Using eLearning Scenarios as Bookends

several books held up by "A" and "Z" bookends
This post explains how to use scenarios as bookends at the beginning and end of a traditional eLearning lesson to provide context.

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Reading Time: 4 minutes

Introduction

Recently, I replied to someone’s question on Twitter with a short list of some of the ways I’ve used characters in eLearning. For this week’s post, I want to expand on one of them. It’s a technique I haven’t seen anyone else talking about: using scenarios as “bookends.”

As you know, bookends are placed before and after a row of books on a shelf to support them. When I use scenarios as bookends, I place them at the beginning and end of a traditional eLearning lesson to provide context—or support—for the information. In this post, I’ll walk you through a couple of examples of when I’ve used this technique and why. Unfortunately, I can’t share files from the actual courses because I created them when I was working for other companies. But I’m working on a short demo for next week’s post so you can see the technique in action.

I have to give a shout out to my friend, long-time coworker, and brilliant brainstorming buddy, Monique Horvath, for her part in the original idea. Monique, you make me a better instructional designer, and I love you for that and so many more reasons.

Example 1: Changing Behavior Through True Stories with Emotional Impact

Years ago, I created a course for emergency managers about planning for the needs of children in disasters. The problem the client was trying to solve was that many communities were not including children’s unique needs in their emergency plans.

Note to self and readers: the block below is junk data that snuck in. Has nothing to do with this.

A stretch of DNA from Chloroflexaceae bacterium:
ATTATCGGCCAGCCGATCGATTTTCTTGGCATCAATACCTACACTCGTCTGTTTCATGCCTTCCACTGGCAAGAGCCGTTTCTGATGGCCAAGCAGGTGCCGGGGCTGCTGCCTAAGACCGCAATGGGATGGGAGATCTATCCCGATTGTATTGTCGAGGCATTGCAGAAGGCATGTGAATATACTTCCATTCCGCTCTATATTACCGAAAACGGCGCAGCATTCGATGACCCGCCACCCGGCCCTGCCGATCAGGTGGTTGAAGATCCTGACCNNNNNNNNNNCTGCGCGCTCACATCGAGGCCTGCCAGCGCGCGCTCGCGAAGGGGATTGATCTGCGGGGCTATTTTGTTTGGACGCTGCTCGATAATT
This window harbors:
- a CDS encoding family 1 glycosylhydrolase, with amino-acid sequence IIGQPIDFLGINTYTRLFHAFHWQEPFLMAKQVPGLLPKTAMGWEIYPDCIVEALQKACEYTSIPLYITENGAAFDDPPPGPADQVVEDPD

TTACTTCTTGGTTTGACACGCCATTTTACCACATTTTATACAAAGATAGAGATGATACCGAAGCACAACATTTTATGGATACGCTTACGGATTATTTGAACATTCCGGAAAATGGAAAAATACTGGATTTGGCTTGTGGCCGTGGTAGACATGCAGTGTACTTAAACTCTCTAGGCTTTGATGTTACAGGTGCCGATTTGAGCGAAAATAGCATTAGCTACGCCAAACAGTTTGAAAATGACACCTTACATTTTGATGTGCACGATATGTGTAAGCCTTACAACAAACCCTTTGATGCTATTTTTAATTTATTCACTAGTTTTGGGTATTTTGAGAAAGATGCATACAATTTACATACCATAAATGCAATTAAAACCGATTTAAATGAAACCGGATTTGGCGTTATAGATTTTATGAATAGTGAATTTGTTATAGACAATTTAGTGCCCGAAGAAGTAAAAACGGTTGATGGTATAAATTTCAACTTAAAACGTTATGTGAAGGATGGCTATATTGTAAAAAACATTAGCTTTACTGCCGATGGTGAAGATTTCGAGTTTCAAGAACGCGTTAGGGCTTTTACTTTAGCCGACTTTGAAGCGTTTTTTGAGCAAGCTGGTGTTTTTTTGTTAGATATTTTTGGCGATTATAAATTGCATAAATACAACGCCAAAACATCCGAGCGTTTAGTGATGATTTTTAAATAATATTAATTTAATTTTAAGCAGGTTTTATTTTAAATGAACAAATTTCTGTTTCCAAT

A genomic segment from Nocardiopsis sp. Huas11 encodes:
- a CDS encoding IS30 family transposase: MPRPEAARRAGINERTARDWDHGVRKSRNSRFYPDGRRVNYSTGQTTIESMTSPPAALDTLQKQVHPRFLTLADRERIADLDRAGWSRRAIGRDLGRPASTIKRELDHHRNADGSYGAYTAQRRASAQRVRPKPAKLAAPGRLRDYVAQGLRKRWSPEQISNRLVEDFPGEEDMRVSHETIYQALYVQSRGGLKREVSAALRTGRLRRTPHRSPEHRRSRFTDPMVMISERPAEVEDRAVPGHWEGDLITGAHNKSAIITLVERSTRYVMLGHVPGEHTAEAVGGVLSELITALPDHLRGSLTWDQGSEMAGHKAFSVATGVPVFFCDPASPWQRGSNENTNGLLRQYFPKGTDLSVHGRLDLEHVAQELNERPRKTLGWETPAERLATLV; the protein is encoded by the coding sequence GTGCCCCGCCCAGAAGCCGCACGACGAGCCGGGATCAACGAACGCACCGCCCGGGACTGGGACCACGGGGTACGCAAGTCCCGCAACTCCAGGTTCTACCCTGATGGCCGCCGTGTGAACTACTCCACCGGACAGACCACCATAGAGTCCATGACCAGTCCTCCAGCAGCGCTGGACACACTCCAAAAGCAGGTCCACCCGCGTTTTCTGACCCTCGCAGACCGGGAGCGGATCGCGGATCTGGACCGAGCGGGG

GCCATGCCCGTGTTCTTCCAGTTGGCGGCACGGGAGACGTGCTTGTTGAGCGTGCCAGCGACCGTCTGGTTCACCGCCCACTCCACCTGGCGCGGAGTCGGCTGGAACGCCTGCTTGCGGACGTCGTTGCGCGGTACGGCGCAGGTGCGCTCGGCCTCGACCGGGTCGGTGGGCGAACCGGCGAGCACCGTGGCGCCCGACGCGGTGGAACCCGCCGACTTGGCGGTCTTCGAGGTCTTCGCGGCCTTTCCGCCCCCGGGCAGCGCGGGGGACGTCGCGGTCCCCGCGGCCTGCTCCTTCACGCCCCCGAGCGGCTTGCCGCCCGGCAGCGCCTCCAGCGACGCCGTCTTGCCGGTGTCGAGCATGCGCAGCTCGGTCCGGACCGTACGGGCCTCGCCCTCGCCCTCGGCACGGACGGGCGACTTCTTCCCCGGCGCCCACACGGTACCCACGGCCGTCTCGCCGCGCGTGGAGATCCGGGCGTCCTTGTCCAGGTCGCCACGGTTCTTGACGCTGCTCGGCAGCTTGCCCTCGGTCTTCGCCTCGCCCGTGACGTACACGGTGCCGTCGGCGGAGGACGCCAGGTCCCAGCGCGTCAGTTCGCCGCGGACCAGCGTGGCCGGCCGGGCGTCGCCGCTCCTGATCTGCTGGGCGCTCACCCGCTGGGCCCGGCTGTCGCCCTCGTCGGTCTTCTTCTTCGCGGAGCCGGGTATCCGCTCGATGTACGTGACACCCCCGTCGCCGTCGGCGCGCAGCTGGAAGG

The reason for this gap was two-fold:

  • Emergency management professionals have a great deal on their plates—often serving in the role as a volunteer in addition to their full-time job.
  • Planning specifically for children’s needs was not mandated by law. So, it hadn’t risen to the top of many emergency managers’ already-overflowing list of priorities.

Monique and I met to brainstorm how to approach the course design. Knowing we couldn’t lighten emergency managers’ loads, we considered what we could do in the design to help move this task to the front burner.

The answer we came up with was stories. We needed to tug at our learners’ heartstrings with true stories of children affected by disasters.

Each lesson in the course followed this structure:

  1. Introduction: Part 1 of a story about a child affected by disaster, stopping on a cliffhanger
  2. Reflection: Open-ended question, such as asking the learner how they currently address the situation highlighted in the story
  3. Instruction: Traditional eLearning presentation, with additional case studies, checklists, and other resources to provide essential preparedness tools
  4. Conclusion: Part 2 of the story showing the successful resolution
  5. Reflection: Another open-ended question, such as asking what the learner will do differently to better address the situation highlighted in the story